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Snodar: An acoustic radar for atmospheric tur-bulence profiling with 1m resolution
 

Summary: Snodar: An acoustic radar for atmospheric tur-
bulence profiling with 1m resolution
C. S. Bonner1, M. C. B. Ashley1, J. S. Lawrence1,2,3, D. M. Luong-Van1, J. W. V. Storey1
1 School of Physics, The University of New South Wales, NSW 2052, Australia
2 Department of Physics and Engineering, Macquarie University, NSW 2109, Australia
3 Anglo-Australian Observatory, NSW 1710, Australia
cbonner@phys.unsw.edu.au
ABSTRACT: Snodar is a 5 kHz monostatic acoustic radar designed to measure the atmospheric turbulence within the first 200 m of the
atmosphere with a vertical resolution of 1 m. An in situ calibration target is used to give absolute intensity calibration. The primary moti-
vation for building Snodar is to quantify the site conditions for a future astronomical observatory in Antarctica. Two Snodar instruments
are operating at Dome A, Antarctica, during 2009 as part of the completely robotic "PLATO" facility. The instruments are separated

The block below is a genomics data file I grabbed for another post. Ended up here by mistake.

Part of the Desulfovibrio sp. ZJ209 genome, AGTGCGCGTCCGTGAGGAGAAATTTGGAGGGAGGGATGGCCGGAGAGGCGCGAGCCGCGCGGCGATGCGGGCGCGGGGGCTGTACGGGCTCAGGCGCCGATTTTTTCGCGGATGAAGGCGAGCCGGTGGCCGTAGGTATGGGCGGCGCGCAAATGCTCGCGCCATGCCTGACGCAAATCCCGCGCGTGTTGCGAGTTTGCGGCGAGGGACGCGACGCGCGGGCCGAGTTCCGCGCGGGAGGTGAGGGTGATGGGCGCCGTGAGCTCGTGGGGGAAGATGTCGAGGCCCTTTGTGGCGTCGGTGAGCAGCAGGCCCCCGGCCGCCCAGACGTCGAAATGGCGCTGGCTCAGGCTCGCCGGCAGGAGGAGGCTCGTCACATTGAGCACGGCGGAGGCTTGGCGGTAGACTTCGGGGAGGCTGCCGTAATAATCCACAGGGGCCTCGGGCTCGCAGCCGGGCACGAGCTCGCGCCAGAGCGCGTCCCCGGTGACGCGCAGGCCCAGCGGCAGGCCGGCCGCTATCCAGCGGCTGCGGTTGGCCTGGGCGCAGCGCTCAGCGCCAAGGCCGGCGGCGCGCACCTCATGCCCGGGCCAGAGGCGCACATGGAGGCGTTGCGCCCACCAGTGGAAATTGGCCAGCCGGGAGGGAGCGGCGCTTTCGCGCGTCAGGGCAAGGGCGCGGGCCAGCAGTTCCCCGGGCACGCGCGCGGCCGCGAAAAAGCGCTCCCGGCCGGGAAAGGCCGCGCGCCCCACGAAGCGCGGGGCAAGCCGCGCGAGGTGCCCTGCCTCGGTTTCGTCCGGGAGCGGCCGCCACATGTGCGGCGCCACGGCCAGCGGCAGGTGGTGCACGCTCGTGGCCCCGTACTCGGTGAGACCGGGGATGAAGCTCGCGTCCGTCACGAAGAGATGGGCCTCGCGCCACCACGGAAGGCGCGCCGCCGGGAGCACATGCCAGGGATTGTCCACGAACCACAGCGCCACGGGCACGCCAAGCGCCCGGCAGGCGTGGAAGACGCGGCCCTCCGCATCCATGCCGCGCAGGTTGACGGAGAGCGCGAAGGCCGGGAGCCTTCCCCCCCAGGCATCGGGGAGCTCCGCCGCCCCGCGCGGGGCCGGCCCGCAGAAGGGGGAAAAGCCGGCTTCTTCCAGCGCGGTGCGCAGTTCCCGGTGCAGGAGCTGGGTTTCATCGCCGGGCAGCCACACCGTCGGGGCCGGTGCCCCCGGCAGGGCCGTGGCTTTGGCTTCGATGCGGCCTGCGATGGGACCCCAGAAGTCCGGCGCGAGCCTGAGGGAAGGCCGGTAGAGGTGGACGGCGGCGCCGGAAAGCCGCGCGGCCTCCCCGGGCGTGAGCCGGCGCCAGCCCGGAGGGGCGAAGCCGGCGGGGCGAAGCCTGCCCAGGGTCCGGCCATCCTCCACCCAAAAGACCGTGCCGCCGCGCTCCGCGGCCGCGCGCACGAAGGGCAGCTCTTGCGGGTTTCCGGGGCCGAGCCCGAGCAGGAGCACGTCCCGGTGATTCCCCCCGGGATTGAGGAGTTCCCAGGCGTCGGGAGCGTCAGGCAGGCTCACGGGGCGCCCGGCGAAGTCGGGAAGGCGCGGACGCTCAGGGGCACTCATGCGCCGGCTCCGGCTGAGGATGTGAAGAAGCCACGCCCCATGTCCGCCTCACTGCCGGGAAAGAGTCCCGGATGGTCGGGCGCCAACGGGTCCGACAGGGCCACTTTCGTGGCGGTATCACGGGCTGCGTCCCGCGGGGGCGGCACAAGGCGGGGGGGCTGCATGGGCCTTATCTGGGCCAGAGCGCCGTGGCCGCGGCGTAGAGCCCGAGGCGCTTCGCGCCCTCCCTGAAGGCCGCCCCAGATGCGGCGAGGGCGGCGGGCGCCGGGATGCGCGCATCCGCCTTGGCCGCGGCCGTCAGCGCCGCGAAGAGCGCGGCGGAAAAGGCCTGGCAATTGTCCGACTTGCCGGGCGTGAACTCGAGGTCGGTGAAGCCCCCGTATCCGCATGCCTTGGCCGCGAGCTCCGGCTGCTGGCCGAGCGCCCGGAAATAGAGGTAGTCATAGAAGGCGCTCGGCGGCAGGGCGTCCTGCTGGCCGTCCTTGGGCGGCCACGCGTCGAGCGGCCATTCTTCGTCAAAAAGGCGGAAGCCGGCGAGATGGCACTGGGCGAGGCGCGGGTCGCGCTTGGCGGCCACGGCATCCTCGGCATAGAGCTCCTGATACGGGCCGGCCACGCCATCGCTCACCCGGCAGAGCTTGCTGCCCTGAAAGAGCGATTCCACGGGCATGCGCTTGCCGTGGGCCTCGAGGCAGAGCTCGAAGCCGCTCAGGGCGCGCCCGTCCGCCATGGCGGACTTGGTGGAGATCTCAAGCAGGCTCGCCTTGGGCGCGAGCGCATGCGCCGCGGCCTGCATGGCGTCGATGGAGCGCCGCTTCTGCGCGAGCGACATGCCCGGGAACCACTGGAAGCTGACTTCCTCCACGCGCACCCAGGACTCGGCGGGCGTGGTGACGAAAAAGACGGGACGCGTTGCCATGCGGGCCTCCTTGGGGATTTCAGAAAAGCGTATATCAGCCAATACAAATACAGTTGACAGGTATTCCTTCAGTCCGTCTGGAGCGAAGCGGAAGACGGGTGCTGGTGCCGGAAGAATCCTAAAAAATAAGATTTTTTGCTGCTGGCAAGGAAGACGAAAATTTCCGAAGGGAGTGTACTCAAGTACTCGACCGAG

by 20 m and sample from 8 m to 200 m with a resolution of 1 m allowing the spatial and temporal characteristics of the atmospheric
boundary layer to be investigated. We present here the acoustic design of Snodar and example data demonstrating the performance of the
instrument.
1. INTRODUCTION
Optical observations of astronomical objects made from
ground-based observatories are hampered by the Earth's at-
mosphere. This is primarily due to turbulent mixing within
the atmosphere causing temperature fluctuations, and hence
variations in the refractive index, resulting in "optical turbu-

  

Source: Ashley, Michael C. B. - School of Physics, University of New South Wales

 

Collections: Physics